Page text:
Randomized controlled trial to improve primary care to prevent and manage childhood obesity: the High Five for Kids study.

Taveras EM, Gortmaker SL, Hohman KH, et al. Randomized controlled trial to improve primary care to prevent and manage childhood obesity: the High Five for Kids study. Arch Pediatr Adolesc Med. 2011 Aug;165(8):714-22. Epub 2011 Apr 4. (Original) PMID: 21464376
OBJECTIVE: To examine the effectiveness of a primary care-based obesity intervention over the first year (6 intervention contacts) of a planned 2-year study.
DESIGN: Cluster randomized controlled trial.
SETTING: Ten pediatric practices, 5 intervention and 5 usual care.
PARTICIPANTS: Four hundred seventy-five children aged 2 to 6 years with body mass index (BMI) in the 95th percentile or higher or 85th to less than 95th percentile if at least 1 parent was overweight; 445 (93%) had 1-year outcomes.
INTERVENTIONS: Intervention practices received primary care restructuring, and families received motivational interviewing by clinicians and educational modules targeting television viewing and fast food and sugar-sweetened beverage intake. OUTCOME MEASURES: Change in BMI and obesity-related behaviors from baseline to 1 year.
RESULTS: Compared with usual care, intervention participants had a smaller, nonsignificant change in BMI (-0.21; 95% confidence interval [CI], -0.50 to 0.07; P = .15), greater decreases in television viewing (-0.36 h/d; 95% CI, -0.64 to -0.09; P = .01), and slightly greater decreases in fast food (-0.16 serving/wk; 95% CI, -0.33 to 0.01; P = .07) and sugar-sweetened beverage (-0.22 serving/d; 95% CI, -0.52 to 0.08; P = .15) intake. In post hoc analyses, we observed significant effects on BMI among girls (-0.38; 95% CI, -0.73 to -0.03; P = .03) but not boys (0.04; 95% CI, -0.55 to 0.63; P = .89) and among participants in households with annual incomes of $50 000 or less (-0.93; 95% CI, -1.60 to -0.25; P = .01) but not in higher-income households (0.02; 95% CI, -0.30 to 0.33; P = .92).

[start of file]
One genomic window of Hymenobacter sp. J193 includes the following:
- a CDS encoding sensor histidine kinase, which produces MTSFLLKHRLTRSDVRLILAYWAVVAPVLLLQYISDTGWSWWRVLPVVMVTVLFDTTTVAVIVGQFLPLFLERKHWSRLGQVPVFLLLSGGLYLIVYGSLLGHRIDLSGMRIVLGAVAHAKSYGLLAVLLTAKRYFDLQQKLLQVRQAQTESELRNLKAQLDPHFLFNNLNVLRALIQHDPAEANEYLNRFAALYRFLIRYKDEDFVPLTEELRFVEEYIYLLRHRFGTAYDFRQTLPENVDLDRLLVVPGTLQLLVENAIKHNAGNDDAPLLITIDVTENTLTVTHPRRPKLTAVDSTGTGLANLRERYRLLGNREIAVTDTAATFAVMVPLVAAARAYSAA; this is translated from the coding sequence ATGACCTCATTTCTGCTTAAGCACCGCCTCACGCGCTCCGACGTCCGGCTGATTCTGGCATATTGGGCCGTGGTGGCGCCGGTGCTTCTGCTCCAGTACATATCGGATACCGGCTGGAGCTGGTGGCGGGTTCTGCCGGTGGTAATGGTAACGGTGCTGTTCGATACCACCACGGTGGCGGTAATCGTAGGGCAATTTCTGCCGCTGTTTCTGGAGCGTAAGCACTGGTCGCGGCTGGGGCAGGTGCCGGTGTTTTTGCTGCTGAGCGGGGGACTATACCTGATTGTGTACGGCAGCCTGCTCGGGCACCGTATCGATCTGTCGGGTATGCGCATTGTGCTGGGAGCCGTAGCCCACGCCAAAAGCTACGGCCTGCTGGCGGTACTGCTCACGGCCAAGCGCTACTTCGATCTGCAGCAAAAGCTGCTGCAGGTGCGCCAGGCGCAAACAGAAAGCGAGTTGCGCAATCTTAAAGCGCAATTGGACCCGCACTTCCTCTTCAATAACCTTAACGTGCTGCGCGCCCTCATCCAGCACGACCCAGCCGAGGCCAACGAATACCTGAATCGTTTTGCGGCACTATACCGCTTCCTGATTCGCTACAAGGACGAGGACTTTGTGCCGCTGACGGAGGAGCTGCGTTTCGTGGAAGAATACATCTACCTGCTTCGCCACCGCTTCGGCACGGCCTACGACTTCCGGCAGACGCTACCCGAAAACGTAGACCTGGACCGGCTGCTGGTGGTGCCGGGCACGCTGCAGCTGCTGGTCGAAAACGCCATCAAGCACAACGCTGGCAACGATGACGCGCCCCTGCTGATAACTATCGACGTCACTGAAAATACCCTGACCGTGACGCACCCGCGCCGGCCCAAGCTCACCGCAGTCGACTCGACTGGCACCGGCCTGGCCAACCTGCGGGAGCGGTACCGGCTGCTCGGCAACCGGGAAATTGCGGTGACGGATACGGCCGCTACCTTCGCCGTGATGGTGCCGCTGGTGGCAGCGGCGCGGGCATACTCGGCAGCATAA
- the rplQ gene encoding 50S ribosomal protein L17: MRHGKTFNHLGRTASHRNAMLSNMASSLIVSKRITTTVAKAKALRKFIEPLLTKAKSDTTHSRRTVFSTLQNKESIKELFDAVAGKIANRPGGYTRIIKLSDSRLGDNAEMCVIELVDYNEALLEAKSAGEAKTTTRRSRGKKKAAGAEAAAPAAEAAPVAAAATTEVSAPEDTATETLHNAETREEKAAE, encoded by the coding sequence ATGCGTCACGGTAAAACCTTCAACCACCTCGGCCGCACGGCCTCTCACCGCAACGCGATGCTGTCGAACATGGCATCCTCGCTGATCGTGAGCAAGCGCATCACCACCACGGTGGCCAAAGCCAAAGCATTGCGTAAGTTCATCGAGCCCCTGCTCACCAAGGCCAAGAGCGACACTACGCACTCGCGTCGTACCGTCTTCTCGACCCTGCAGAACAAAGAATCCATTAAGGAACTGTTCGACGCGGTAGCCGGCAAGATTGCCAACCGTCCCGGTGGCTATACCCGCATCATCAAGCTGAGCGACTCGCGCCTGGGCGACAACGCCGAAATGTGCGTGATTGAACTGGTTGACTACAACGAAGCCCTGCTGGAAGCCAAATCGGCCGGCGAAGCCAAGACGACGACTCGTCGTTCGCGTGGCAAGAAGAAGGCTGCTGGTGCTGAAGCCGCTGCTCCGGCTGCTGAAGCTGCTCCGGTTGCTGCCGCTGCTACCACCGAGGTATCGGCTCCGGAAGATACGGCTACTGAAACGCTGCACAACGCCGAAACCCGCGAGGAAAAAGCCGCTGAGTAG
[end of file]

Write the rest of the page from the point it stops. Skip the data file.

CONCLUSION: After 1 year, the High Five for Kids intervention was effective in reducing television viewing but did not significantly reduce BMI.

Comments from Clinical Raters
  • General Practice(GP)/Family Practice(FP):
    Useful in demonstrating relatively robustly that this intervention in the primary care setting did NOT significantly change children's weight nor most behaviours that would promote obesity. Learning of the negative trials is as important as learning of the trials with positive results.
  •  Special Interest - Obesity -- Physician:
    This is a very nice study. A lot of effort was put in the intervention. The results (lack of influence on BMI) are surprising and just shows why you need RCTs. It is noteworthy that positive results were obtained in families who's income was below $50.000, thus, indicating, perhaps, that the intervention is still worthwhile in poorer populations.